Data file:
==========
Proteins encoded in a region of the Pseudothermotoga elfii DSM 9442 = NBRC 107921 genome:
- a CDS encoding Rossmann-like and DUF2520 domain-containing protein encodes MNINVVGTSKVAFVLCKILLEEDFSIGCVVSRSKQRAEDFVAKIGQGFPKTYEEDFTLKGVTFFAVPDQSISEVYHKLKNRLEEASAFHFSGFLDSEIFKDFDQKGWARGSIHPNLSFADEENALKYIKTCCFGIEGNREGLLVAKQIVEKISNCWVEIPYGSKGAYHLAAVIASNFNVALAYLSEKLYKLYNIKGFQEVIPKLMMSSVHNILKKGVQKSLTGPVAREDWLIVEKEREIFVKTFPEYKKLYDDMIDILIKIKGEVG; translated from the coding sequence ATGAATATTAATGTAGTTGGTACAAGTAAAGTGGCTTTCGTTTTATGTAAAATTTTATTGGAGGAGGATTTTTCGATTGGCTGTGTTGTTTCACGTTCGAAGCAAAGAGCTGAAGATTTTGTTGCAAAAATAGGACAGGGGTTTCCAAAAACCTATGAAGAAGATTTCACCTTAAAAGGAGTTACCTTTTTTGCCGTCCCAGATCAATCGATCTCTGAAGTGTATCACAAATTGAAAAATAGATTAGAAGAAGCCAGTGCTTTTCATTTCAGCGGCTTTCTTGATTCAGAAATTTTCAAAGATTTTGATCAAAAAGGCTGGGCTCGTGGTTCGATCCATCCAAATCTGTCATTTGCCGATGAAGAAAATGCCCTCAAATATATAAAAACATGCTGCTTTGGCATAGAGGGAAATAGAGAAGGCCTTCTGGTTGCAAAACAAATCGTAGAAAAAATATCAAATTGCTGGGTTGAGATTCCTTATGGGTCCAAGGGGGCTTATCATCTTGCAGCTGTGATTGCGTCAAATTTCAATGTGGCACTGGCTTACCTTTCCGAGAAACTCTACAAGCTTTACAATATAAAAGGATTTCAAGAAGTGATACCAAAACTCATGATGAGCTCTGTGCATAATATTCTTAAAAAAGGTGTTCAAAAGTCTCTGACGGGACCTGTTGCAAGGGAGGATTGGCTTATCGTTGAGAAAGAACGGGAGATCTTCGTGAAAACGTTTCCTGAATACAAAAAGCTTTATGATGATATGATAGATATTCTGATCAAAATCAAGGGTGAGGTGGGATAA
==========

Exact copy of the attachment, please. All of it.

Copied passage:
Proteins encoded in a region of the Pseudothermotoga elfii DSM 9442 = NBRC 107921 genome:
- a CDS encoding Rossmann-like and DUF2520 domain-containing protein encodes MNINVVGTSKVAFVLCKILLEEDFSIGCVVSRSKQRAEDFVAKIGQGFPKTYEEDFTLKGVTFFAVPDQSISEVYHKLKNRLEEASAFHFSGFLDSEIFKDFDQKGWARGSIHPNLSFADEENALKYIKTCCFGIEGNREGLLVAKQIVEKISNCWVEIPYGSKGAYHLAAVIASNFNVALAYLSEKLYKLYNIKGFQEVIPKLMMSSVHNILKKGVQKSLTGPVAREDWLIVEKEREIFVKTFPEYKKLYDDMIDILIKIKGEVG; translated from the coding sequence ATGAATATTAATGTAGTTGGTACAAGTAAAGTGGCTTTCGTTTTATGTAAAATTTTATTGGAGGAGGATTTTTCGATTGGCTGTGTTGTTTCACGTTCGAAGCAAAGAGCTGAAGATTTTGTTGCAAAAATAGGACAGGGGTTTCCAAAAACCTATGAAGAAGATTTCACCTTAAAAGGAGTTACCTTTTTTGCCGTCCCAGATCAATCGATCTCTGAAGTGTATCACAAATTGAAAAATAGATTAGAAGAAGCCAGTGCTTTTCATTTCAGCGGCTTTCTTGATTCAGAAATTTTCAAAGATTTTGATCAAAAAGGCTGGGCTCGTGGTTCGATCCATCCAAATCTGTCATTTGCCGATGAAGAAAATGCCCTCAAATATATAAAAACATGCTGCTTTGGCATAGAGGGAAATAGAGAAGGCCTTCTGGTTGCAAAACAAATCGTAGAAAAAATATCAAATTGCTGGGTTGAGATTCCTTATGGGTCCAAGGGGGCTTATCATCTTGCAGCTGTGATTGCGTCAAATTTCAATGTGGCACTGGCTTACCTTTCCGAGAAACTCTACAAGCTTTACAATATAAAAGGATTTCAAGAAGTGATACCAAAACTCATGATGAGCTCTGTGCATAATATTCTTAAAAAAGGTGTTCAAAAGTCTCTGACGGGACCTGTTGCAAGGGAGGATTGGCTTATCGTTGAGAAAGAACGGGAGATCTTCGTGAAAACGTTTCCTGAATACAAAAAGCTTTATGATGATATGATAGATATTCTGATCAAAATCAAGGGTGAGGTGGGATAA